Henrey Kaufman presents a lot of questions that the Fed is dealing with right now:
Today, with interest rates near zero and the stock market booming, increased political pressure will be put on the Fed when it begins to shift away from its current posture of quantitative easing. What will most inspire a shift toward tightening? The inflation rate? Better employment numbers or a housing recovery? That's hard to say.
Even harder to say is how the Fed will deal with the speculative fervor now fomenting in the financial markets, i.e., the increase in the carry trade (borrowing dollars to buy assets) and the run-up of many stock and commodity prices. Will the Fed ignore these developments and wait until the economy gains full traction to raise rates?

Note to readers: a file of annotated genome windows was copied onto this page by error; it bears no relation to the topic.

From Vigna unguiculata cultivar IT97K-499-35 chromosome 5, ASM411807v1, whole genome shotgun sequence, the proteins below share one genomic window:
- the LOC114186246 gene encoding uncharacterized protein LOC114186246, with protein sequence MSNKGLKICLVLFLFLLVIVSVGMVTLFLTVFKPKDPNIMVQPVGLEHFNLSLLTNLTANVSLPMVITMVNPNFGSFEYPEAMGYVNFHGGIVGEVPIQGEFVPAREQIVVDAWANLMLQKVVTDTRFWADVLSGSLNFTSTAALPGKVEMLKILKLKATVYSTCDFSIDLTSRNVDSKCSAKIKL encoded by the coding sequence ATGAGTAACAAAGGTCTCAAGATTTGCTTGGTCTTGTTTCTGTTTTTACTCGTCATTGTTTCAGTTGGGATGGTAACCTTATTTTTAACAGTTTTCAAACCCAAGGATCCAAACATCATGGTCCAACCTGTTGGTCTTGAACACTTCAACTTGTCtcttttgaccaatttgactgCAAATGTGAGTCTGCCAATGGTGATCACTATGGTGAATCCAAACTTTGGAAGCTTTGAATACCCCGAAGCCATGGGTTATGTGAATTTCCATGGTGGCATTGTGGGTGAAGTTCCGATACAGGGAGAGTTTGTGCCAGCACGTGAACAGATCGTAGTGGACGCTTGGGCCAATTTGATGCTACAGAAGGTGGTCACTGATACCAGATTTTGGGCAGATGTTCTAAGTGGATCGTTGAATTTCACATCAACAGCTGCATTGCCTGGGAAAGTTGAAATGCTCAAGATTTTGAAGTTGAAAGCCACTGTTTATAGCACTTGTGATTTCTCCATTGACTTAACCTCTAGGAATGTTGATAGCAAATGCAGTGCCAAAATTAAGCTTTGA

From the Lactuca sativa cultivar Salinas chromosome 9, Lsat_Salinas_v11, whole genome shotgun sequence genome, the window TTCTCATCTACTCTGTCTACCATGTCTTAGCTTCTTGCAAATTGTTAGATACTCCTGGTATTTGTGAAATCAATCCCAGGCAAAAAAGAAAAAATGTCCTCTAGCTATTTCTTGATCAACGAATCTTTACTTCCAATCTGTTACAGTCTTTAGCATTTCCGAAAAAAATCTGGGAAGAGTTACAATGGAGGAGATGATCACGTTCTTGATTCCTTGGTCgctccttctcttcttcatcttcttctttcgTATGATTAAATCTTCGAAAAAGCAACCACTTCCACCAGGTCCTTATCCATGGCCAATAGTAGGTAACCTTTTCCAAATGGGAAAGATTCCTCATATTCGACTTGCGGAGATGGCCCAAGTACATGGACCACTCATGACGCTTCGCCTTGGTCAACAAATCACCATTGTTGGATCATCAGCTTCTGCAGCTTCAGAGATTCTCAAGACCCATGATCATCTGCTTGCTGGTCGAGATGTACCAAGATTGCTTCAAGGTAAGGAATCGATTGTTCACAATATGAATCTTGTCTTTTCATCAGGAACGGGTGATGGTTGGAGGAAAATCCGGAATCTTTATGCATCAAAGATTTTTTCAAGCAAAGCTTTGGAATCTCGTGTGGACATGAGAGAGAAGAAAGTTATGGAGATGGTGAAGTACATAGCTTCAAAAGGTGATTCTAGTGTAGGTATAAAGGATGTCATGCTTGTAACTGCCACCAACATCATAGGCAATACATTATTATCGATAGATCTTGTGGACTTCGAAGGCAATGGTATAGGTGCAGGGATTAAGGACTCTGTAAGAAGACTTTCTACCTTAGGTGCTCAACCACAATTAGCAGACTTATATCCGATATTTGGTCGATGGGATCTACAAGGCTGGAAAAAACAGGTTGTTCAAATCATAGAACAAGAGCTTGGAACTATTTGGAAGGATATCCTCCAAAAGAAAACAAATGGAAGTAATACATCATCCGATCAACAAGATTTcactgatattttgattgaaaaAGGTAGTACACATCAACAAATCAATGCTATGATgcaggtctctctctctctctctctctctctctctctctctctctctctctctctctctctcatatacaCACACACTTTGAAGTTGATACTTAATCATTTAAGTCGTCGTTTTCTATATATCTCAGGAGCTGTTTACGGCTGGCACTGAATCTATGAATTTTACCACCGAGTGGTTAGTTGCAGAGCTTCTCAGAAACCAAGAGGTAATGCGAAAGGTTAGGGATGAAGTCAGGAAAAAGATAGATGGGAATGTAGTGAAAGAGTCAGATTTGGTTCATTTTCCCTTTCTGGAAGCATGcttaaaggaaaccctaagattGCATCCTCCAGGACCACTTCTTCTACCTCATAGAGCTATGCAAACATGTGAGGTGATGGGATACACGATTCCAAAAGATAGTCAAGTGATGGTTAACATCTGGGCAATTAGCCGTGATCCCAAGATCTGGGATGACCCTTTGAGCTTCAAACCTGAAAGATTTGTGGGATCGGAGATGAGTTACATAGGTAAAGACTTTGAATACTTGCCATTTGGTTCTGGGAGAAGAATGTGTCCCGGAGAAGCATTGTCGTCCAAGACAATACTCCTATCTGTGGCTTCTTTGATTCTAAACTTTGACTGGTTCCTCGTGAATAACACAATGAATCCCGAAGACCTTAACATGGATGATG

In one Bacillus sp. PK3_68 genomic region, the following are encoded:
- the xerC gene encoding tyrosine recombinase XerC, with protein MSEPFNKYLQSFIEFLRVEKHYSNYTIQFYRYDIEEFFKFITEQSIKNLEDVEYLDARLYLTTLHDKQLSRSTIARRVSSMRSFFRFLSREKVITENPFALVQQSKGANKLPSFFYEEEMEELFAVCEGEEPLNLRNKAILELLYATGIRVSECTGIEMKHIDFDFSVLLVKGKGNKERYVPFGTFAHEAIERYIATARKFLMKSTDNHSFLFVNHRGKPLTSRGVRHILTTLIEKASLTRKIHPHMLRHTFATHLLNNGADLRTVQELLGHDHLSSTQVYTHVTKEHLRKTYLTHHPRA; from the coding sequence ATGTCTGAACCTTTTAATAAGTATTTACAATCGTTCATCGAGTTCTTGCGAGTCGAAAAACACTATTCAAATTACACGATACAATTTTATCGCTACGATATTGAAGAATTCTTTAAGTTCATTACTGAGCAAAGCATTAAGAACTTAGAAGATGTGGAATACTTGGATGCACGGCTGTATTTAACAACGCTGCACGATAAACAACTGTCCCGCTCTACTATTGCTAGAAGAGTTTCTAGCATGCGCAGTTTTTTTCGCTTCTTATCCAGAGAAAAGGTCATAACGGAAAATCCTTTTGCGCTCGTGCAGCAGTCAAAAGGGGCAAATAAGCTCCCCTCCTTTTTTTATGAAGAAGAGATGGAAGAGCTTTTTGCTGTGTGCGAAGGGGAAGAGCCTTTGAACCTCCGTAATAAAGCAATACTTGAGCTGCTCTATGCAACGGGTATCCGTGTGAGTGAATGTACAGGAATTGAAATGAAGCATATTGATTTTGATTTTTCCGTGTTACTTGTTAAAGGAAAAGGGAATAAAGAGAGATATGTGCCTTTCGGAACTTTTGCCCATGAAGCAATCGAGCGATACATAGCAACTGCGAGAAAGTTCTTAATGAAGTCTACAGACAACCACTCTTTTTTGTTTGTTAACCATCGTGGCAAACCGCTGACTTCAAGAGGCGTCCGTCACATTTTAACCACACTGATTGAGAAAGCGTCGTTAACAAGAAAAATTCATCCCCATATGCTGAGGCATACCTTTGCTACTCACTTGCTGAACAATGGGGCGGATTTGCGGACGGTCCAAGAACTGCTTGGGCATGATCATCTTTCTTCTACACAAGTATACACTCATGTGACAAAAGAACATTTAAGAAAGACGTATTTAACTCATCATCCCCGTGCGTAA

The current economic situation suggests continued substantial monetary ease, but developments in the financial markets do not.
Closely related to the this conundrum is another one: How will the Fed reduce its bloated balance sheet—which has reached $2.2 trillion, compared with $919 billion in mid 2008? Fed holdings now include more than $1 trillion of obligations involving largely longer-dated mortgage-related securities.
Bernanke's job is not enviable. But long-term success would be more likely if we clear the decks sooner than later. Where's the light switch for that exit sign?
Read Kaufman's whole piece in WSJ here.